BEHIND THE HOOD
(Behind the Lives: Book One)
By Marita A. Hansen
Published August 2011
Available on Amazon
Life on the rough side of New Zealand.
In this South Auckland neighbourhood where gang culture, drink, drugs, sex and violence is already a way of life; a vicious attack on a teenage girl sparks a ripple effect of revenge and fury. Live the carnage through multiple viewpoints as the tale unfolds to a bloody climax. NOT for the fainthearted.
My Review: This is a novel that grabbed me from the very first page and wouldn’t let go. The story takes a brutally honest look at the lives of impoverished young adults and teens from a tough New Zealand neighborhood. The author explores drug addiction, violence, sexual assault, sexual abuse, poverty, gang culture, and the ties that bind families and friends together. While some of these characters are loathsome, many are just victims of life. Some, like Tama, move through life like wild animals, ruled by the desire for drink, drugs, and sex. Others struggle to raise children the best way they know how. This book is realism at its finest. Though the story line is often depressing, there are glimpses of hope.
When I first started reading the book, I thought the story was going to be about the series of events that stemmed from Tama’s attack on Maia. And, to an extent, that’s what the story is about. But that’s not entirely true. For many of these characters, their lives were on track toward a going-nowhere existence long before Tama’s lapse in judgment. These characters are immune to violence. It’s a way of life. Their lives are rooted in despair, and they are destined for crime, poverty, and tragedy. They have their own moral code and settle their own scores, often reluctant to get the police involved.
But just when you think the book is a long string of horrific events, the author delves deep, introducing us to the real person underneath the persona. We meet Jess–a mother who loves her child and husband unconditionally. Nike–a man who is loyal to his wife and determined to take care of his family any way he can. Mikey–a damaged teen with an unimaginable secret. Rory–a man who, on the surface, is just a do-nothing stepfather, but who steps up to the plate when his family needs him the most. Tama–on the surface, he seems to be lacking a conscience entirely, but we see glimpses of remorse that are hidden beneath a deep seated pathology. Tama is a very complex character who sets this story in motion. I spent most of the book hating him, but there was a tiny part of me that felt sorry for him and wanted him to redeem himself. Not all the characters in this book are victims. We meet characters with moral strength and compassion.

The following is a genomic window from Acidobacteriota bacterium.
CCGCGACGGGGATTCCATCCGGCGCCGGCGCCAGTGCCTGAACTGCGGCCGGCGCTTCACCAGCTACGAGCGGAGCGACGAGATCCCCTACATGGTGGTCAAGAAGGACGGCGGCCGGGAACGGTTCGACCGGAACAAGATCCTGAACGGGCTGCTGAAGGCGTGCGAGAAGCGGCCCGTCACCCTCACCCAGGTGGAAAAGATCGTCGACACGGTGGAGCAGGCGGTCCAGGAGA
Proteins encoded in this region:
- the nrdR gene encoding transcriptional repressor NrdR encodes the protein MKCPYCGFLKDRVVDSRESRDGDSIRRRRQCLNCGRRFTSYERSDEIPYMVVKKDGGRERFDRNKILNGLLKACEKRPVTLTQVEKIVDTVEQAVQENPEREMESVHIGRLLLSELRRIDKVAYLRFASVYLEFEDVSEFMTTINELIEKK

I could probably ramble on about this book all day. I’ll certainly be thinking about it for a long time. It’s the kind of book that stays with you, that makes you think about nature versus nurture, and whether or not some people are born without or conscience, or some people have it beaten out of them through circumstance. This book is very well-crafted and the writing is flawless, but it is very violent with graphic sexual content. I would recommend this book to anyone who is looking for a serious, thought-provoking read.
My Rating: 5 out of 5 stars